1. Indemnity. In consideration of the Contract Agreement, and to the fullest extent permitted by law, the Subcontractor shall defend and shall indemnify, and hold harmless, at Subcontractor’s sole expense, the Contractor, all entities the Contractor is required to indemnify and hold harmless, the Owner of the property, and the officers, directors, agents, employees, successors and assigns of each of them from and against all liability or claimed liability for…any and all property damage or economy damage, including all attorney fees, disbursements and related costs, arising out of or resulting from the Work covered by this Contract Agreement to the extent such Work was performed by or contracted through the Subcontractor or by anyone for whose acts the Subcontractor may be held liable, excluding only liability created by the sole and exclusive negligence of the Indemnified Parties. This indemnity agreement shall survive the completion of the Work specified in the Contract Agreement.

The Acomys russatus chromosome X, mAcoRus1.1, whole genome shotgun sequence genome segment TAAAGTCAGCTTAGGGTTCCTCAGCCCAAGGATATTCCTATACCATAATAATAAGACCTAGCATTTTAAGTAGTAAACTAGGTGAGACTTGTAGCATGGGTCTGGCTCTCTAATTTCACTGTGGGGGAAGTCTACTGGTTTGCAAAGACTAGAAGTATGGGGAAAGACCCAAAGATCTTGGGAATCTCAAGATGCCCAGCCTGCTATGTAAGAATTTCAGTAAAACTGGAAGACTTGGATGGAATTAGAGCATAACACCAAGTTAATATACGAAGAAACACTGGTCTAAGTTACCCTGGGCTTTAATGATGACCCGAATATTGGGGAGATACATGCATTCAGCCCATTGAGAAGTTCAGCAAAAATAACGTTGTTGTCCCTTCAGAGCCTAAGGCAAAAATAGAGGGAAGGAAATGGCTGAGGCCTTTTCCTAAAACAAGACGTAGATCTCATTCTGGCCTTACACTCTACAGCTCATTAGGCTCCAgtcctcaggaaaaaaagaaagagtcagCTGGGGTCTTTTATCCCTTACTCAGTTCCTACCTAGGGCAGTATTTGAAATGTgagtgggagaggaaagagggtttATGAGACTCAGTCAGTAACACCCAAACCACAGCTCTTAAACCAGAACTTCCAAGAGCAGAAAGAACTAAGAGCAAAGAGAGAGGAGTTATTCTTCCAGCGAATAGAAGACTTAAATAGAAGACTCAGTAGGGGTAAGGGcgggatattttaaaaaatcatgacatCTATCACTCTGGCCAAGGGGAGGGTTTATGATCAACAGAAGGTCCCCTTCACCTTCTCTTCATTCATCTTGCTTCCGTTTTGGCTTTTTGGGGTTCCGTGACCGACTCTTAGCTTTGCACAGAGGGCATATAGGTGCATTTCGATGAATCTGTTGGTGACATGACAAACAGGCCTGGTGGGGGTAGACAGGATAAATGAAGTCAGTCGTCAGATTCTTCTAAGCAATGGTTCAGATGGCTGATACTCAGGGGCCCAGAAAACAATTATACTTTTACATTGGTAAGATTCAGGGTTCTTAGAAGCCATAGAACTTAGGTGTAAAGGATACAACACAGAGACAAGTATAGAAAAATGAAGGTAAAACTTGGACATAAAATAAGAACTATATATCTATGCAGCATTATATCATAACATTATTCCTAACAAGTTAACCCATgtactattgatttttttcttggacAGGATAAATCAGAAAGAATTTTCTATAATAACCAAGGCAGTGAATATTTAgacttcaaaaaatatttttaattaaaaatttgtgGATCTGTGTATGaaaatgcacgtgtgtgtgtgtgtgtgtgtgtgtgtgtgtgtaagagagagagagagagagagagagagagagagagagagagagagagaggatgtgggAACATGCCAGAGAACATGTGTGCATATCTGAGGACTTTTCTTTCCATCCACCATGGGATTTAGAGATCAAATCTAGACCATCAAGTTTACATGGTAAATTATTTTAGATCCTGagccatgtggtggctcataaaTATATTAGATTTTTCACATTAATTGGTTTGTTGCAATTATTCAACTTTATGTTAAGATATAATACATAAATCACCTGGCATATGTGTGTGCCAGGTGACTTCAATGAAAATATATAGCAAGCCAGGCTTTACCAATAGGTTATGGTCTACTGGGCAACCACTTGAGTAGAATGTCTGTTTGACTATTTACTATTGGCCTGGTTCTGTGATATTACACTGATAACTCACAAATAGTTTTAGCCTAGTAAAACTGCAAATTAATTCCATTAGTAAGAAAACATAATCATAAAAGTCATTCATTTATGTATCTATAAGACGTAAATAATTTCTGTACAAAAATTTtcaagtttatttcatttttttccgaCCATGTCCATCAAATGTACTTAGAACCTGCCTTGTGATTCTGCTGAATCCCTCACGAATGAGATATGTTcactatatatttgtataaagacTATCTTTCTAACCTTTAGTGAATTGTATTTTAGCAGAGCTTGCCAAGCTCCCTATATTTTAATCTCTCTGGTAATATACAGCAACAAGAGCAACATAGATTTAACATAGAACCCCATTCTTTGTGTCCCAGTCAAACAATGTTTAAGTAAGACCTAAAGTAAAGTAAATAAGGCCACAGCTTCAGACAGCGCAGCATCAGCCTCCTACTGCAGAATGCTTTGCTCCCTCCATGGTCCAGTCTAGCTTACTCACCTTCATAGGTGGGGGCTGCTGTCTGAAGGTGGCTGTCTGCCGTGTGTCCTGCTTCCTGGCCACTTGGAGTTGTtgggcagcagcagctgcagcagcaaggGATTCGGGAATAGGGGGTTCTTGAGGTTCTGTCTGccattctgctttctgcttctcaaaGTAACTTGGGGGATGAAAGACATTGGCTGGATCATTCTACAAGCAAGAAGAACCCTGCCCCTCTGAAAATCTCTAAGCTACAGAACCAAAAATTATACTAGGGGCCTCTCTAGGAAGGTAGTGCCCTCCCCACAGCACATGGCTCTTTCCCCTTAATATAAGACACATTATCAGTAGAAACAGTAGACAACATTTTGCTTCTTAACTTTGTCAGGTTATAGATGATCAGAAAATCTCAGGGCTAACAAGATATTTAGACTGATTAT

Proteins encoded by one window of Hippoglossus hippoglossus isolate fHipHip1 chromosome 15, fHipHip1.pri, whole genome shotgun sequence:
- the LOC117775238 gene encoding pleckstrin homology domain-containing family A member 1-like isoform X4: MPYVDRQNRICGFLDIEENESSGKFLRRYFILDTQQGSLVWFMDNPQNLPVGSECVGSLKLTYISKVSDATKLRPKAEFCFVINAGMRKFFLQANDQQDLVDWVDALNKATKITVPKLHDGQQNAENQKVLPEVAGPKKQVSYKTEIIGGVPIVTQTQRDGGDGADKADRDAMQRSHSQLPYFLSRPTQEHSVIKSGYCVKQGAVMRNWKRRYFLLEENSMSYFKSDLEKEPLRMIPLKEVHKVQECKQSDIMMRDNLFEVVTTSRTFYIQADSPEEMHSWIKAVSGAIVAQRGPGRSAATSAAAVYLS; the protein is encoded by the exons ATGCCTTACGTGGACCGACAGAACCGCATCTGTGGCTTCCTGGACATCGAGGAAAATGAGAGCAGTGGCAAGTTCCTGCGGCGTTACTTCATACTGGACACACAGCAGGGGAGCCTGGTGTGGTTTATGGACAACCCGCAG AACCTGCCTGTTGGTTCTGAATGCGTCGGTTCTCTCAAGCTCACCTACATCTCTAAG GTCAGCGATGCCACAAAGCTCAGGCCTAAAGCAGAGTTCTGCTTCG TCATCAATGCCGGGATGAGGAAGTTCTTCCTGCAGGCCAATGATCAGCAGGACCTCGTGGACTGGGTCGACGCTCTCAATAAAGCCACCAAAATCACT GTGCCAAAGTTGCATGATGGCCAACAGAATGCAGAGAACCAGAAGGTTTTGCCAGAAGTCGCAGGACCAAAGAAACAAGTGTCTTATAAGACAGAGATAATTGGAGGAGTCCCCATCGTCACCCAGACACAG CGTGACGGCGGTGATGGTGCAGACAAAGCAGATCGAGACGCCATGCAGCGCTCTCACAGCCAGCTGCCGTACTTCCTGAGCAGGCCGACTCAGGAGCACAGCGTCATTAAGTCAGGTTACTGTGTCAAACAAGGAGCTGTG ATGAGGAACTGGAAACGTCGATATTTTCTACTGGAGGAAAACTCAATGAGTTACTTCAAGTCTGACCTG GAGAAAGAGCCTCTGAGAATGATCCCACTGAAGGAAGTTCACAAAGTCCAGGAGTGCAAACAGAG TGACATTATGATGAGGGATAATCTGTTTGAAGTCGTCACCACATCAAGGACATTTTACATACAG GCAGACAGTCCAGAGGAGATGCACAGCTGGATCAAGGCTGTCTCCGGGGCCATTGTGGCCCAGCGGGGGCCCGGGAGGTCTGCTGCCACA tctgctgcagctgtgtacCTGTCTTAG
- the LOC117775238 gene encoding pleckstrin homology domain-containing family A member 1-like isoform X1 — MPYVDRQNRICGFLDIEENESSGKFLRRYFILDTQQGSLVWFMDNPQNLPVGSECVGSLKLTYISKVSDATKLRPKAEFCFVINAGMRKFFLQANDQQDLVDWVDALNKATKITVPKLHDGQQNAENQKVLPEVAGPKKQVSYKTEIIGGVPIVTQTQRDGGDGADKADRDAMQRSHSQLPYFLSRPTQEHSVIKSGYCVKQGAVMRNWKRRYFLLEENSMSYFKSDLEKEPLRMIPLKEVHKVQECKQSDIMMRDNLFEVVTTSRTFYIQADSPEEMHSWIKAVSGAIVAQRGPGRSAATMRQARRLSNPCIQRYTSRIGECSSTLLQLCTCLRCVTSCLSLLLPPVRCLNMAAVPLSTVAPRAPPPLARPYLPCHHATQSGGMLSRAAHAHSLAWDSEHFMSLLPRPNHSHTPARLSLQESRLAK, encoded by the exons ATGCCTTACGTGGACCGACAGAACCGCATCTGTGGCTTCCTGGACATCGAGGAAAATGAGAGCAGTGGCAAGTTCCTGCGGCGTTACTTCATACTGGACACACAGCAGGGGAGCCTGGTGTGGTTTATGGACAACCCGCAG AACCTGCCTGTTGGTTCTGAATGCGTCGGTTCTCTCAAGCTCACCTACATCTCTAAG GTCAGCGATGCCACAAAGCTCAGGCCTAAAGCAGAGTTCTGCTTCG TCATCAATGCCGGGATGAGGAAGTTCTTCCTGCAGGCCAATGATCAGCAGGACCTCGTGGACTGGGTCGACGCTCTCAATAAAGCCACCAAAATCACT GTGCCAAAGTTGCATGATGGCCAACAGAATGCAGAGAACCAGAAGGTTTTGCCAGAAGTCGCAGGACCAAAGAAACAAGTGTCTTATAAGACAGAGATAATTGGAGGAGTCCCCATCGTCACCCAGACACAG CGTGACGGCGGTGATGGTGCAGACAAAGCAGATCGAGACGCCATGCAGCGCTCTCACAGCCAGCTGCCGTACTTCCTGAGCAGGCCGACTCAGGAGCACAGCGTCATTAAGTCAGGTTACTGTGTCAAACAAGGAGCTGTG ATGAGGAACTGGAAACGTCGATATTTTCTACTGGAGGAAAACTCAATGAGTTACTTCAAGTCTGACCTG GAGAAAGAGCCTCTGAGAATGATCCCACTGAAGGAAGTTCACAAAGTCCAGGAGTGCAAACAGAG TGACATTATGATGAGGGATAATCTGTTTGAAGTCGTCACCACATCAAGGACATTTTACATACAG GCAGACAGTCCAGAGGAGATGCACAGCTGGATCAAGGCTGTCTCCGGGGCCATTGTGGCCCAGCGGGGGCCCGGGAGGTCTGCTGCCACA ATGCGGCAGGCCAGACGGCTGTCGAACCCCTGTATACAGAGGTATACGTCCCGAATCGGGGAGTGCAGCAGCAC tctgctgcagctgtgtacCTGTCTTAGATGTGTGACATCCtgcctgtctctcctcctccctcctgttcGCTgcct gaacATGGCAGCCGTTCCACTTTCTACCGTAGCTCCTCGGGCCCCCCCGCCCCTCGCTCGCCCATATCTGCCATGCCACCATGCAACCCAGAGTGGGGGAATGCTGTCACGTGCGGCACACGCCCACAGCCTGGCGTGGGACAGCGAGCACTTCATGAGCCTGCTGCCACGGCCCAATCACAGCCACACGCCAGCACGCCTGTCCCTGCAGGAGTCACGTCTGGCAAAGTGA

General Contractor maintains that it is entitled to contractual indemnification from Plumber in the form of reimbursement for all defense costs incurred by it in this action pursuant to the indemnification clause. However, General Contractor has not established that the damages in this case originated from, were incident to, or connected to the work performed by Plumber so as to trigger the application of clause.

General Contractor submits the affidavit of professional engineer who states that the water pipe which allegedly burst was intended to be active “only during the irrigation season — approximately from late April to early November” and that it was meant to be winterized for the remaining part of the year so as to “prevent  potential damage due to pipe component freezing”. He opines that the pipe was not winterized and “extremely cold, sub-freezing temperatures during mid-February 2016 caused the stagnant water in the irrigation pipe to freeze and subsequently rupture the pipe leading to the damage.”